Almost one-third of people who use ad blockers (30%) don’t whitelist, and 11% are unsure if they have ever whitelisted a website.
Ben Williams is Director of Advocacy at eyeo, the Cologne, Germany-based software company behind popular ad blocker AdBlock Plus, micropayment provider Flattr, and Trusted News, an app that helps users spot false or misleading information. He explained that whitelisting came about as people realized the adverse effects of ad blockers on publishers.
"What we’ve been finding … is that most people don’t want to block everything,” Williams said. “The product people wanted was [the ability] to block the most invasive types of ads and to let some ads through in order to support publishers.”
The earliest ad blockers prevented all ads from breaking through to users, but developers soon realized that users only wanted to block ads that were intrusive and disruptive, leading to the creation of whitelisting.
Like other ad blockers, AdBlockPlus makes it easy for people to whitelist websites in their settings.
Whitelisting is often seen as an alternative to “paying” for content. Users can support useful content and publishers by opting to see ads on their page while blocking irrelevant or annoying ads.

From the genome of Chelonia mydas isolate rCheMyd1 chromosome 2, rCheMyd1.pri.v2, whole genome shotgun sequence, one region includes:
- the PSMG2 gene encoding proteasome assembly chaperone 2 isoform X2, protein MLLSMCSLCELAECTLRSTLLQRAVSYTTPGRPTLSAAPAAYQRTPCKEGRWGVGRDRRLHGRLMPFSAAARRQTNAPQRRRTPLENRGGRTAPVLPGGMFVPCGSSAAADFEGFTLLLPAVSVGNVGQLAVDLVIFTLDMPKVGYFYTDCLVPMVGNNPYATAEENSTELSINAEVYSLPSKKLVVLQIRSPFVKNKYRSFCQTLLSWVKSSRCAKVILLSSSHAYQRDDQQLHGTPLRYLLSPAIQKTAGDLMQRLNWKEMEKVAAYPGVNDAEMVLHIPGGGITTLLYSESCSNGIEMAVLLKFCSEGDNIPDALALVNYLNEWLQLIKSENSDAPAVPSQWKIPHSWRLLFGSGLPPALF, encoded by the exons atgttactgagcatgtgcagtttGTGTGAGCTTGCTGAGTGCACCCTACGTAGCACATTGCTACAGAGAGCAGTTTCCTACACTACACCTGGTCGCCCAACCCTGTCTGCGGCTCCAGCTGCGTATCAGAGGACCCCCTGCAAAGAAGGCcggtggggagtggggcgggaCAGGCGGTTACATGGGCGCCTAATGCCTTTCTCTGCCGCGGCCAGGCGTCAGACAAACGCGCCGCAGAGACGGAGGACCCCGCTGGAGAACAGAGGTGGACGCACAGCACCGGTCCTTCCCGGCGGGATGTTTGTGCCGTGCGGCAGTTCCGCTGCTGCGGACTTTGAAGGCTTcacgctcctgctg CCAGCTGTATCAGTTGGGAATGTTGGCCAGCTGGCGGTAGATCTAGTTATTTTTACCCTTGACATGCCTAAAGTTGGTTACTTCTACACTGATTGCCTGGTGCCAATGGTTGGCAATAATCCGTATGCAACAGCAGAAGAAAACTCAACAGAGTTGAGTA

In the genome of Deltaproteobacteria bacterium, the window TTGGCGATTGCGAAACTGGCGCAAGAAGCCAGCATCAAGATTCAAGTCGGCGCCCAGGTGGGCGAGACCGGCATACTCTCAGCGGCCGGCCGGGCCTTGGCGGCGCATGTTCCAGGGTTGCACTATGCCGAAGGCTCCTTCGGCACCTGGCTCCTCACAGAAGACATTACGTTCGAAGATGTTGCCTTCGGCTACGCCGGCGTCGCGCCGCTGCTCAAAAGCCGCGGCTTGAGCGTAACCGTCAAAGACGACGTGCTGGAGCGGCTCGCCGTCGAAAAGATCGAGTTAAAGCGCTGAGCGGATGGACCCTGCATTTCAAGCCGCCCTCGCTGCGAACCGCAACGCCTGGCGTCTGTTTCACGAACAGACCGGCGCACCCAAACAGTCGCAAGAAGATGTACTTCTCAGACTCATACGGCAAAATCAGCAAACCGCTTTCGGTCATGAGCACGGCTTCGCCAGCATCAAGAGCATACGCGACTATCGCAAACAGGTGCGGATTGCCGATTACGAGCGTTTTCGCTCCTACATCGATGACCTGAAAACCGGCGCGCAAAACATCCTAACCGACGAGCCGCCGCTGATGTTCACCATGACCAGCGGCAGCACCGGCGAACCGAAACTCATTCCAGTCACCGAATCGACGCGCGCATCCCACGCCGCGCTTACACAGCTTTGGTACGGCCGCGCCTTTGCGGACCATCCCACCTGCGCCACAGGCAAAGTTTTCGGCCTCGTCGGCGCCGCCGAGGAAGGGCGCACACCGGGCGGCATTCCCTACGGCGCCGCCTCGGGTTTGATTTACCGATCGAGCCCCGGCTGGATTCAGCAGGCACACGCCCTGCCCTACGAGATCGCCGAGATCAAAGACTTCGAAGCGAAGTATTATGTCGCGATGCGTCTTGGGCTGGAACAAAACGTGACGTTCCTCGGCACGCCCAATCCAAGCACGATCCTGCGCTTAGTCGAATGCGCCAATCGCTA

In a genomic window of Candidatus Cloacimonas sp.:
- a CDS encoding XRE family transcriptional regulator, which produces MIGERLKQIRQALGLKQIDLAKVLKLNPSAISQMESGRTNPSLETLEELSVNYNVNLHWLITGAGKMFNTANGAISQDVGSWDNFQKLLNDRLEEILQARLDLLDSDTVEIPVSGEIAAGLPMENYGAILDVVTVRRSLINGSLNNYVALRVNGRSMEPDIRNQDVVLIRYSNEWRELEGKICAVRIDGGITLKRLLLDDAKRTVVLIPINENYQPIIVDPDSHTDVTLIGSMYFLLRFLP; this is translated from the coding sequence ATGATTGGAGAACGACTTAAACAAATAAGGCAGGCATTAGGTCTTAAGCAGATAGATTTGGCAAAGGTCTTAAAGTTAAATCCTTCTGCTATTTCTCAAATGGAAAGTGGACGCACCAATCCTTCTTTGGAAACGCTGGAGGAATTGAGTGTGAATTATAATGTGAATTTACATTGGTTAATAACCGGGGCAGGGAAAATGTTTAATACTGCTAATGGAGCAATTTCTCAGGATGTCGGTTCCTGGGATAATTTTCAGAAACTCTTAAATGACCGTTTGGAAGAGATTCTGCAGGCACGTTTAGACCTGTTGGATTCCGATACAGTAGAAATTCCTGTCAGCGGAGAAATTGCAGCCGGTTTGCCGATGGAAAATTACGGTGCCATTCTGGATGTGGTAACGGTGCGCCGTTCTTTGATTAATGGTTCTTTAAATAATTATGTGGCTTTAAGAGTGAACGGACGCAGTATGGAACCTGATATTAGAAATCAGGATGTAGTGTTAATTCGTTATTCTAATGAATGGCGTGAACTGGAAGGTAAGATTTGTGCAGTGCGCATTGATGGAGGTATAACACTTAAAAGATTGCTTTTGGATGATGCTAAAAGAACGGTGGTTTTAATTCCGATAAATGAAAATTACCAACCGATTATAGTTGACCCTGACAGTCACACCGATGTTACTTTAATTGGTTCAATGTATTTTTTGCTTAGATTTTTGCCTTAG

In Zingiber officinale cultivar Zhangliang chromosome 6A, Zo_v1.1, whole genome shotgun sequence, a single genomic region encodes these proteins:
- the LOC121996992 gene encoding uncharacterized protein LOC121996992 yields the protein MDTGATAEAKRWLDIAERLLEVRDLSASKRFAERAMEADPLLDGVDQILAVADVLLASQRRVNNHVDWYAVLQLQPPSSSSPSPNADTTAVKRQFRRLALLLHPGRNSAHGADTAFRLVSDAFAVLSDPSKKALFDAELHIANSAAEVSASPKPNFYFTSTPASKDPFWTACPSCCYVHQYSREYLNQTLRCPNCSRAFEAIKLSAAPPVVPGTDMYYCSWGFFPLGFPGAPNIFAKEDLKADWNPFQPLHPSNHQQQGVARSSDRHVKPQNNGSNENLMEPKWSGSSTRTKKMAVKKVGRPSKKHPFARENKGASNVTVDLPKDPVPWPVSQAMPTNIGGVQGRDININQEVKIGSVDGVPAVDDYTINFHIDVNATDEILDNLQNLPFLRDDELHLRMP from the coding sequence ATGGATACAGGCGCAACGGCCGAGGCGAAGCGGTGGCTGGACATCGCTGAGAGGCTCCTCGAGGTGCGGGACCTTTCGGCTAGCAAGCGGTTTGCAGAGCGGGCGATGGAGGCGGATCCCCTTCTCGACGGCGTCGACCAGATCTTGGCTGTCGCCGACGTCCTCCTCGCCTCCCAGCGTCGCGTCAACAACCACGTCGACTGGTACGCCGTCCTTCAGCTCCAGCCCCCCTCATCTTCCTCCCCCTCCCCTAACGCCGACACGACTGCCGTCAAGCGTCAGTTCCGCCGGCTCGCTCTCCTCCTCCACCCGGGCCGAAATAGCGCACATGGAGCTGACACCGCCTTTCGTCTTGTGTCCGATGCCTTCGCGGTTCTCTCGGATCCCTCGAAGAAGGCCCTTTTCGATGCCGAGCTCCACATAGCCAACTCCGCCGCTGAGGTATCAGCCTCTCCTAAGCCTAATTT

Encourage Whitelisting with Unintrusive Content
Publishers and businesses that rely on advertising revenue hope that ad-blocking consumers will whitelist their websites, but these businesses shouldn’t force consumers to whitelist their website by breaking down basic website functions, such as preventing a page from fully loading or disabling images.
More than one-quarter of consumers who use ad blockers (28%) whitelist websites to restore page functionality.
Other reasons people whitelist websites are to view useful content (22%), fulfill prompts from the website to disable the ad blocker (22%), access free content (15%), and support a website or brand (11%).
Businesses that rely on money generated from advertising may disable or limit website functionality for ad-blocking consumers. For 28% of people, this is an effective strategy, but research from Clutch shows that 63% of people will abandon an unreliable website permanently.
Experts say limiting website function for ad blockers disrupts the website’s UX and can instead drive people away from the website for good.
“I ignore sites that don’t let you browse without disabling ad block,” said Dary Merckens, chief technology officer of AWS Partner and Developer Gunner Technology. “There is enough content out there to last a thousand lifetimes, so the important thing at this point is to cultivate and support chosen sources of content.”
Publishers risk alienating users like Merckens, who are happy to find similar content elsewhere when websites reduce page functionality due to ad blockers.
For example, Business Insider is one news outlet that requires users to disable ad blockers to view content.